People smoke for a number of reasons. Most smokers do it because they find it relieves stress and helps them relax. Smoking can also be a source of support when things go wrong and can give a feeling of pleasure. These are all reasons why many people continue smoking once they’ve been diagnosed with cancer.
Living with cancer and its treatment can be very difficult, and you may feel you need all the support you can get, including smoking. Nobody can force you to give up – the best reason to stop smoking is because you want to and because you feel ready to.
Sometimes your doctor may advise you on the benefits of stopping smoking in your specific situation or for your type of cancer. Having an understanding of how smoking affects your health may also motivate you to stop. Smoking increases the risk of several types of cancer, including cancers of the lung, mouth, gullet, stomach, pancreas, kidney, bladder and cervix, and some types of leukaemia. It also increases your risk of developing many other health problems, including heart and lung diseases, strokes, circulatory problems, dementia, impotence and infertility.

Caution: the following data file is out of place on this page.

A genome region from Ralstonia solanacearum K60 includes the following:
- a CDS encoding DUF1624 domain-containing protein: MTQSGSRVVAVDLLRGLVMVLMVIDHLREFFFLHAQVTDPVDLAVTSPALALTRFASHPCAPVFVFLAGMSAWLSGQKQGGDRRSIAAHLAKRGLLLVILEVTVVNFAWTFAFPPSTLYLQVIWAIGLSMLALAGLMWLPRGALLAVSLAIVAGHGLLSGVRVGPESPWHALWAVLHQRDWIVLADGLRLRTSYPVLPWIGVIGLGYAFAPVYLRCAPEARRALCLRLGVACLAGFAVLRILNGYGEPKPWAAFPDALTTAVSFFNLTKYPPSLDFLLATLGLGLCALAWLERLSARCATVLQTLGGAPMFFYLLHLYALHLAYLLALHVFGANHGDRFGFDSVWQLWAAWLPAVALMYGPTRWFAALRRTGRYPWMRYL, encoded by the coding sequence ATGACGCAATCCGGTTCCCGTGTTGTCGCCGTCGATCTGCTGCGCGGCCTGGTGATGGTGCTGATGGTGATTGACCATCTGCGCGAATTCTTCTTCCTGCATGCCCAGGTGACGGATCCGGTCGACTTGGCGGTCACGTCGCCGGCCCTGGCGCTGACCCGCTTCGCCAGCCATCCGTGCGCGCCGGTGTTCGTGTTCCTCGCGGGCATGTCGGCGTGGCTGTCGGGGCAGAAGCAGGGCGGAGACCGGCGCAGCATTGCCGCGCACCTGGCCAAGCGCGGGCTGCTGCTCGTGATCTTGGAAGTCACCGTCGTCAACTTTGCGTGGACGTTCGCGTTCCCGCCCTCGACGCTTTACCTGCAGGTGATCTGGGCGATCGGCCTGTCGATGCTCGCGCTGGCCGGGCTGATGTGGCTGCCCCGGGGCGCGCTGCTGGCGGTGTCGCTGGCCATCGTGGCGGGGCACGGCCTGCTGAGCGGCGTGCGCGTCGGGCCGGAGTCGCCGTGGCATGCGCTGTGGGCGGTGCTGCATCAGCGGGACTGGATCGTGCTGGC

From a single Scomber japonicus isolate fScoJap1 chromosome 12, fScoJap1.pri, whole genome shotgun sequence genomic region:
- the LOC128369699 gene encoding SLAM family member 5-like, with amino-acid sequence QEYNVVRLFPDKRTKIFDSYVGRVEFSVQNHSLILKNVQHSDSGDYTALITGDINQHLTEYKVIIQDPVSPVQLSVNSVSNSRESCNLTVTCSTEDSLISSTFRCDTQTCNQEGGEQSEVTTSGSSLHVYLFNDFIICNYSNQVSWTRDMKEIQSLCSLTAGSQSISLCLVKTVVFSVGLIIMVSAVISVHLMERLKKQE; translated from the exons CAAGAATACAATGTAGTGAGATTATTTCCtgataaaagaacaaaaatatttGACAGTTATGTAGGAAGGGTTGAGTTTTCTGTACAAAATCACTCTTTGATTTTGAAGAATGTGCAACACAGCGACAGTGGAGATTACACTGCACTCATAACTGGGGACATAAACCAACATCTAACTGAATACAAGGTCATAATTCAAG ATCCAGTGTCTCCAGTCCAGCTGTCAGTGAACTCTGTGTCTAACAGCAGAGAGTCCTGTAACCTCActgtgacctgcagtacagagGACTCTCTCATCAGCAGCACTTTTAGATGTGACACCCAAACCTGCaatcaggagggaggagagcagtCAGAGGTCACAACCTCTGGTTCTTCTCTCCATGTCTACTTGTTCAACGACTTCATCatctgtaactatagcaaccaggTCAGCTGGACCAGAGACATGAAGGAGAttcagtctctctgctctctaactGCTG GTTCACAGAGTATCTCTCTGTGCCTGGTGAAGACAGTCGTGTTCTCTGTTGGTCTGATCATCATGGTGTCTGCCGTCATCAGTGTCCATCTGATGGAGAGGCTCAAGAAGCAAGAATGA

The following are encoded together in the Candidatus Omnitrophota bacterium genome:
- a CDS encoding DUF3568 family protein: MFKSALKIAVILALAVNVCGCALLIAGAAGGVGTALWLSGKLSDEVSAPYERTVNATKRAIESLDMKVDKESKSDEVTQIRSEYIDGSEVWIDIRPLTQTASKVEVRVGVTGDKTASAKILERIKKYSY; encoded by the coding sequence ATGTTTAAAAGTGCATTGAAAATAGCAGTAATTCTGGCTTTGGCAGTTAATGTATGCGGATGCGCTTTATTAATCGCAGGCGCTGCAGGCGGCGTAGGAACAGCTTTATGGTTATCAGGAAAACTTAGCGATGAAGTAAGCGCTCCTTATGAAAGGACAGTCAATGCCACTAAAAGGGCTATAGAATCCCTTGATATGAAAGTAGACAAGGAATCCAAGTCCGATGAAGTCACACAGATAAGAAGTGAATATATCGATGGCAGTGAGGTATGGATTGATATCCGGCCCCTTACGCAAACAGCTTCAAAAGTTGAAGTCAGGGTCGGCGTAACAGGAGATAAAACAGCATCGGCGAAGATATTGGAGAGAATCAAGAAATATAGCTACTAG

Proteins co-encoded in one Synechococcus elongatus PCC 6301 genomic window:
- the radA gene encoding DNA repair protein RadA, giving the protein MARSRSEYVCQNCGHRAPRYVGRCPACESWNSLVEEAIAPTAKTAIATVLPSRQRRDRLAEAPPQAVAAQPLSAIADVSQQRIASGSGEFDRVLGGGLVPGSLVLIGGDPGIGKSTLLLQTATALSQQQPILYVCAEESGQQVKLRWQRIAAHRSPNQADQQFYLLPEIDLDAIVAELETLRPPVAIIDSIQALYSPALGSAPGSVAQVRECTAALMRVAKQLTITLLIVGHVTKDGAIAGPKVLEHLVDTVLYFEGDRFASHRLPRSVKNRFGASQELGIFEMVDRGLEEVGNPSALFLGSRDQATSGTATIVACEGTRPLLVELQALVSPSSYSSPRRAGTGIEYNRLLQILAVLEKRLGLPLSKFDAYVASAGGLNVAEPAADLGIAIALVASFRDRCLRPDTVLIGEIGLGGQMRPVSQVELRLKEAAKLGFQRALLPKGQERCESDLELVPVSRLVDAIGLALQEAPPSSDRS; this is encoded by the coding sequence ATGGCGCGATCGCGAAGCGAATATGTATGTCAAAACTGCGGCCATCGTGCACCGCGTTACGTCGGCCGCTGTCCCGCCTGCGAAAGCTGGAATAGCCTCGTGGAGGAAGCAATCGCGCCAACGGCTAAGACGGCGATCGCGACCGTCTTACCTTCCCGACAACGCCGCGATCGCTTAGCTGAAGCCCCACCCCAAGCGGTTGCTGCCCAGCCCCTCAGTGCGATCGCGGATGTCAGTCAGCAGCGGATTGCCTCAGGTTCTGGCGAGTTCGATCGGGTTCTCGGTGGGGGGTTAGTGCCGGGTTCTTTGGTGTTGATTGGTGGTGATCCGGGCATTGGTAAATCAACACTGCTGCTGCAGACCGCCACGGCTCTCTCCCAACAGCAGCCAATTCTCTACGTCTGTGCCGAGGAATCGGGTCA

There’s also some research that shows that smoking can make some types of cancer grow more quickly. This may be because smoking weakens the body’s immunity and some of the chemicals in cigarette smoke may help the tumour to grow.
Non-smokers have fewer side effects from cancer treatment than smokers.
If you’re having treatment for cancer, stopping smoking will help you with this too. It can help the body’s ability to respond to treatment and heal. In general, non-smokers have fewer side effects from cancer treatment, and the side effects they do have tend to be less severe. Stopping smoking may also lower the risk of cancer coming back after treatment.